Lebanon County Commissioners approved the 2020 county budget Thursday, Dec. 26, with no changes from the preliminary budget and no increase in taxes.

Millage stays the same, at 3.2925 mills.

“There are no changes to the budget that would change anything for the public,” said Jamie Wolgemuth, county administrator.

The last county real estate millage increase occurred back in 2016, Wolgemuth said.

Wolgemuth added, however, that the good news is not going to continue indefinitely, as there are “significant increases” in some areas that can’t be sustained in future years without either additional revenue or cuts in services.

The budget had been preliminarily discussed at the Dec. 6 commissioners meeting and put out to the public for comment before final approval on Thursday.

The county’s budget is $86,810,931, with most of that number ($51,769,410) being the general fund.

Commissioner Bill Ames had been concerned about the need for an increase in taxes; something he had wanted to avoid.

“This is an answer to our prayers,” Ames said.

Commissioner Joellen Litz was also pleased with the budget outcome.

“It’s always a good year when you don’t have to raise taxes,” Litz said.

The pending sale of four acres of county land is one of the main reasons why taxes were not raised for 2020.

The four acres are located on the corner of Walnut and East Cumberland streets, adjacent to the driver licensing center.

“Without this injection of revenue, the revenue growth is almost non-existent,” Wolgemuth said.

Real estate tax revenue is seeing little increase, said Wolgemuth. Property values are high and residential construction is taking place, but several commercial assessment appeals have been reduced.

The county is also embarking on its largest project ever, the construction of a new facility for the Department of Emergency Services, including “911” dispatch.

Read More: County 911 Center project kicks off, Beers and Hoffman named architects

Initial funding was included in 2019 to begin a potential site exploration and early construction of the facility.

Currently, an architect and project manager have been selected, while selection of the site is in the final stages, Wolgemuth said.

Facility design and bidding will start this coming year. Long-term borrowing will be necessary for the cost of the building and all radio communication equipment, Wolgemuth said.

Replacing the main public elevators in the county municipal building will also begin in 2020. The existing elevators are original to the building, dated back to the 1960s.

The cost for replacing the elevators is budgeted at $620,000, with 23 percent of that figure being the city’s share. The county’s share of the cost is being covered by the Capital Project Fund.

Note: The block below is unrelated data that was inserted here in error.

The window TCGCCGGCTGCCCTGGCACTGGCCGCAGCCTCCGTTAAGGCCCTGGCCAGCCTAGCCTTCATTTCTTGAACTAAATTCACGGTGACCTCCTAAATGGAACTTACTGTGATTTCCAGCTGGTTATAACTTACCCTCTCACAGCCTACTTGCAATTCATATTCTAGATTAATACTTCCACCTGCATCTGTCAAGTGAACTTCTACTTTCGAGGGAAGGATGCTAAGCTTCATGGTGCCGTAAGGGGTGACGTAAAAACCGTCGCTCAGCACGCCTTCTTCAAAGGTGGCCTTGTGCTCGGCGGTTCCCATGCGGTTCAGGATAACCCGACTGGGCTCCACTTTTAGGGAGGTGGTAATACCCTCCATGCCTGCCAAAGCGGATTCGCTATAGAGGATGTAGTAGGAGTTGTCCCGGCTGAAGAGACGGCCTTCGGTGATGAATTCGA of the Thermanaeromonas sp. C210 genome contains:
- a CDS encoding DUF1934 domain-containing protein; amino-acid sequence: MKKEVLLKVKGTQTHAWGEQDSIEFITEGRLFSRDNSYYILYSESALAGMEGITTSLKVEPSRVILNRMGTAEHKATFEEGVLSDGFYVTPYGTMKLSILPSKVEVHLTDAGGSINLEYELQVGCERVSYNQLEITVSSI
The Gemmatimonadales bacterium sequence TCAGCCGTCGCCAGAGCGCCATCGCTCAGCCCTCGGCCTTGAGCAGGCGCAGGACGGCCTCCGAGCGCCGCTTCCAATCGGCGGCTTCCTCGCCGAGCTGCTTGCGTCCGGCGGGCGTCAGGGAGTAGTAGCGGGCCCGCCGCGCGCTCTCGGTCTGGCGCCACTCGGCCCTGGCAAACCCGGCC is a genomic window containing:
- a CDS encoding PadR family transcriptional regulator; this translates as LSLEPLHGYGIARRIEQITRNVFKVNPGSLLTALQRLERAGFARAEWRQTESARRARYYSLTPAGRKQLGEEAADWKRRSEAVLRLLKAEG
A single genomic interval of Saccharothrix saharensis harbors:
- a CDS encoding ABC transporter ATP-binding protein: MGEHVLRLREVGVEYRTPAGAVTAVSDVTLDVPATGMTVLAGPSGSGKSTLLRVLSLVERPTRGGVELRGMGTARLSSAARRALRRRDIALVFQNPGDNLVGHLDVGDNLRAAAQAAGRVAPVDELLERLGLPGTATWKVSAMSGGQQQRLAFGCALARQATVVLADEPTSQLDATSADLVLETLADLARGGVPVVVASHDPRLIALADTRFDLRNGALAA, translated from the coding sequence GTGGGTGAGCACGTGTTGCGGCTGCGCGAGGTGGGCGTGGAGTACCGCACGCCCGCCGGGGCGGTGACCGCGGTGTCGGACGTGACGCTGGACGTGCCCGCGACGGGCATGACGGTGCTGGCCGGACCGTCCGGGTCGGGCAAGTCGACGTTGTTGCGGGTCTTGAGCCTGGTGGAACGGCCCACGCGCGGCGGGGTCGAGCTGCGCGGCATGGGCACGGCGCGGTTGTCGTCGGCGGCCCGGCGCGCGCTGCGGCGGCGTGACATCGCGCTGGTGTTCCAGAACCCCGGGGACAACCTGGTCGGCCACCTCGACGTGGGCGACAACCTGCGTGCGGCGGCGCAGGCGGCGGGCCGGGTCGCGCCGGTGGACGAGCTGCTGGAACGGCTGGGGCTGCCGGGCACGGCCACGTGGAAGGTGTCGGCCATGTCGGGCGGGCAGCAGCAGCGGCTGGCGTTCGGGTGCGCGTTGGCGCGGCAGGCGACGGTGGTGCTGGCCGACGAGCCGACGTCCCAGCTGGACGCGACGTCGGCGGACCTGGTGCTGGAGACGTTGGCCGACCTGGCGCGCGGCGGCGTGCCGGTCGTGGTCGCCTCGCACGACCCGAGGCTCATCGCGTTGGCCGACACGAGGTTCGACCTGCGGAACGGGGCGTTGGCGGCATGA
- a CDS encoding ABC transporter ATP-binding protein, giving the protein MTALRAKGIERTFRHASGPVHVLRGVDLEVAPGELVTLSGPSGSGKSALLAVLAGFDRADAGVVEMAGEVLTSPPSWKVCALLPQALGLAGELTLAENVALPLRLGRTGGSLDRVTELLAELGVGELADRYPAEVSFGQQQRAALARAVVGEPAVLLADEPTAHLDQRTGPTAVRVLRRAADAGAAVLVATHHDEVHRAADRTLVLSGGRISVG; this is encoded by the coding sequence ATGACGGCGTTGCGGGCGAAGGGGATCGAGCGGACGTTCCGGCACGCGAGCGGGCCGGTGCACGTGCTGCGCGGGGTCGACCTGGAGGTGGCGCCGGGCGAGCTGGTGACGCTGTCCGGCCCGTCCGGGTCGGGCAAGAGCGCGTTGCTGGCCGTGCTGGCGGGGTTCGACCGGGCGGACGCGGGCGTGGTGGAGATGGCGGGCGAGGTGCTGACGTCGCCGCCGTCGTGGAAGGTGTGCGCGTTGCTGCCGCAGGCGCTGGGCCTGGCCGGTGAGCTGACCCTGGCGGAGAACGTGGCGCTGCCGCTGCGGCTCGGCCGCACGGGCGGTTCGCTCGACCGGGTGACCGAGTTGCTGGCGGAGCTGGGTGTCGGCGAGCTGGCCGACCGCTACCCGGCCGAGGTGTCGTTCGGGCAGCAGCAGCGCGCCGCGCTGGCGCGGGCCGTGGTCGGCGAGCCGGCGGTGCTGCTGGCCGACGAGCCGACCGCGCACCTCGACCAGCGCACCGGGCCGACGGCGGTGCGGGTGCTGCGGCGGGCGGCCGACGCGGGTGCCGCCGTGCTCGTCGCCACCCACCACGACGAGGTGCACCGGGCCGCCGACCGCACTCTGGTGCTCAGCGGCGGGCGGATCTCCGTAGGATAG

Other projects include roof replacement at the jail, for $300,000, and software upgrades in the property assessment office at $115,000.

The county’s purchase of a voter-verifiable paper record system, a mandatory state purchase, cost $800,000, with nearly 80 percent expected to be reimbursed by the Commonwealth.

Other significant costs, according to Wolgemuth, are coming from the areas of Public Safety, including the county jail and county support to Children and Youth Department.

In 2019, the county entered into a contract with PrimeCare Medical for comprehensive healthcare services.

While benefiting with more in-house healthcare services, it also added an increase of $2,000,000 at the jail.

Support costs to Children and Youth is up due to the increasing need for juvenile and delinquent facility placements.

Employee salary increases for 2020 include: 3.5 percent for court-appointed professionals; 3.5 percent for correctional officers; three percent for county detectives; and three percent for non-union employees.

Employee health insurance premiums are increasing by five percent in the coming year.

Other county budgets include: Children and Youth, $9,380,029; Mental Health, $8,563,666; Department of Emergency Services, $4,311,081; Area Agency on Aging, $3,854,533; Renova Center, $3,651,685; Domestic Relations, $3,246,944; Drug and Alcohol, $1,813,097; and Crime Victims Program, $ 240,753.

The full budget can be viewed in PDF form at this link.

Controller Robert Mettley was on hand to chair the annual meeting of the retirement board with the commissioners.

He advised the commissioners of a new state pension law that requires the cost of living to be reviewed once every three years, in relation to retirees’ benefits.

If pensions are adjusted to the current cost-of-living numbers, it would increase the retirement fund to $1,176,440, increasing the county’s annual contribution by $679,000.

Commissioner Litz asked if it was mandatory to make that increase.

“I don’t think, in my opinion, that we could support those numbers,” Litz said. “For one thing, we’re not 100 percent funded, so for stability, it would be more fiscally prudent if we did not.”

Mettley said keeping pensions the same was acceptable.

“The new law says we must review and consider the cost of living, and by us discussing this and keeping it (pensions) the same, we have fulfilled the requirement,” Mettley said.

Mettley also told the commissioners that a new mortality table, especially geared to government employees, is expected to be available in the next year.

“What effect that will be, I don’t know,” Mettley said. “But I am supposing the result will show people are living longer and people are working longer, increasing the retirement contributions.”

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Full Disclosure: The campaigns of Bill Ames, Bob Phillips, and Jo Ellen Litz were advertisers on LebTown during the previous election cycle. LebTown does not make editorial decisions based on advertising relationships and advertisers do not receive special editorial treatment. Learn more about advertising with LebTown here.